Interferon-gamma, a major immunomodulatory cytokine, of Indian water buffalo (Bubalus bubalis) was characterized at molecular level. Complementary DNA and essential promoter region were cloned and sequenced, and functional recombinant protein was expressed in bacterial system. The cDNA has 97.8% nucleotide identity with 11-nucleotide and four-amino acid variations, and the essential promoter region has 98.4% identity with five-nucleotide variations and a four-nucleotide deletion in comparison with the corresponding bovine sequences. All the major promoter elements such as NF IL-2 like motif, cyclosporin sensitive binding element and GATA motif are strictly conserved. Recombinant buffalo-IFN-gamma expressed in bacterial system reacted with an anti-bovine-IFN-gamma monoclonal antibody in Western blot and showed antiviral activity against buffalo pox virus in cultured Madin-Darby bovine kidney (MDBK) cells by inhibiting virus induced cytopathic effect. The study shows high level sequence similarity of IFN-gamma among ruminants. In view of the immunomodulatory and antiviral activities of IFN-gamma, this molecule will be useful in better understanding of the immune system of water buffaloes.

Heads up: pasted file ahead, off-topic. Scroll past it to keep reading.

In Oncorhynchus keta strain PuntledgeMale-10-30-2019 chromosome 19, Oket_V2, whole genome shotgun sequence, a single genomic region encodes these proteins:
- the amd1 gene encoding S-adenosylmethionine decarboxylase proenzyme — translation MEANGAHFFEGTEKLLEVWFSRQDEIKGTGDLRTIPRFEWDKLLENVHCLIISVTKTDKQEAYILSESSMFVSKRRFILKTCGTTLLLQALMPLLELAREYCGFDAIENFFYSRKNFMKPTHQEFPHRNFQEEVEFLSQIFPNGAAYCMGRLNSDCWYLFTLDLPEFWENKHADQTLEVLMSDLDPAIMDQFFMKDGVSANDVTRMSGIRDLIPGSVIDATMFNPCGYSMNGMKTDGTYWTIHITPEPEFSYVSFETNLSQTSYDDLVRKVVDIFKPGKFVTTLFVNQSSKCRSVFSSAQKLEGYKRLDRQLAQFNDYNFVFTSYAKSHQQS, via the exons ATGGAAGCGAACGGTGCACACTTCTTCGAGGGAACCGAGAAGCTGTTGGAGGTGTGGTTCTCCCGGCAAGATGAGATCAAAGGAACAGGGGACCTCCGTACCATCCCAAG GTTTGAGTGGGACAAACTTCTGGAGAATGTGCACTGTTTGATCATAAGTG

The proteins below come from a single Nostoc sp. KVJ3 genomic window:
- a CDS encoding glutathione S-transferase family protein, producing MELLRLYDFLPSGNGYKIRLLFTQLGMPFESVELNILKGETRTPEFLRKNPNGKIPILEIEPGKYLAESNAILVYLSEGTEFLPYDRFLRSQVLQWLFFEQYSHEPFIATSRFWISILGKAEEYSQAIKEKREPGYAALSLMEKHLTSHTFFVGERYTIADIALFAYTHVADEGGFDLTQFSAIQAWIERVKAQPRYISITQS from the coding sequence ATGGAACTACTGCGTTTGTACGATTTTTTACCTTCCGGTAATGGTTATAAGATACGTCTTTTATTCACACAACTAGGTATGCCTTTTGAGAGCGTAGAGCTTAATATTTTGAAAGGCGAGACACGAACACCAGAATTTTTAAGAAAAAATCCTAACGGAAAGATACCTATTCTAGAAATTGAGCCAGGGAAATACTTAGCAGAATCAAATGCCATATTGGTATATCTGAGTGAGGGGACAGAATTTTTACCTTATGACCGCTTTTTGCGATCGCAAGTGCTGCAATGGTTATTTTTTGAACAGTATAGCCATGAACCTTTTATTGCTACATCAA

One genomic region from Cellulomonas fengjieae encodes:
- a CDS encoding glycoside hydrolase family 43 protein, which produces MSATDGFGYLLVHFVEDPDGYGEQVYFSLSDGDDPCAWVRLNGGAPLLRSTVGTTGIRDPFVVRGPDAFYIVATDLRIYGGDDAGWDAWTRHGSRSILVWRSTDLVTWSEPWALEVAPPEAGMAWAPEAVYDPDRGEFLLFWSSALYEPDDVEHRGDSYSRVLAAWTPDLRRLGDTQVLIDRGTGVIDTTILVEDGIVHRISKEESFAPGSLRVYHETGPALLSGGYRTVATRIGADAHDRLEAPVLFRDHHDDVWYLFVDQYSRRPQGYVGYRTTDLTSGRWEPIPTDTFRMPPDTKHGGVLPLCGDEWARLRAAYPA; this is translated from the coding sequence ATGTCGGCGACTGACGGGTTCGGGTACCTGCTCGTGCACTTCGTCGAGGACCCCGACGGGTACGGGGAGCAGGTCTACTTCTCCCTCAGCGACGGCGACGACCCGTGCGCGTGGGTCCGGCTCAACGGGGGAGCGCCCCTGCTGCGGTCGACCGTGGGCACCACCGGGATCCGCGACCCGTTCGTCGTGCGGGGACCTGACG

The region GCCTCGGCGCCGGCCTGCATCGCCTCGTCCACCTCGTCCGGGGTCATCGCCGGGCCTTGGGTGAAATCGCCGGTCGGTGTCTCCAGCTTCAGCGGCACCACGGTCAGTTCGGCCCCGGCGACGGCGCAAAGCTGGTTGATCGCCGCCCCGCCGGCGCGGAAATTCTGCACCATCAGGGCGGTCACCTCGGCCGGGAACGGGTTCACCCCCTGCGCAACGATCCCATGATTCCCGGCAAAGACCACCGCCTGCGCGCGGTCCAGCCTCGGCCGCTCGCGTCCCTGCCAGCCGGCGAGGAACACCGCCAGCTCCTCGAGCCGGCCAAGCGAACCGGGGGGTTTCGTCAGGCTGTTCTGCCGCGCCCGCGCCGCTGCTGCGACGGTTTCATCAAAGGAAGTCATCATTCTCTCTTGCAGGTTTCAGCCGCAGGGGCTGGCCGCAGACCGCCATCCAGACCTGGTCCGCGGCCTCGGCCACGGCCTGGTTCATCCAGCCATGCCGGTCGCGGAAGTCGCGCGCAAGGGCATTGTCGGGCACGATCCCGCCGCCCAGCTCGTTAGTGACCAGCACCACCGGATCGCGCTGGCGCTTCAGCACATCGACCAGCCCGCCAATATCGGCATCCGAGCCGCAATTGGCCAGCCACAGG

1. Genetic resistance to Brucella abortus in the water buffalo (Bubalus bubalis).

    PubMed

    Borriello, Giorgia; Capparelli, Rosanna; Bianco, Michele; Fenizia, Domenico; Alfano, Flora; Capuano, Federico; Ercolini, Danilo; Parisi, Antonio; Roperto, Sante; Iannelli, Domenico

    2006-04-01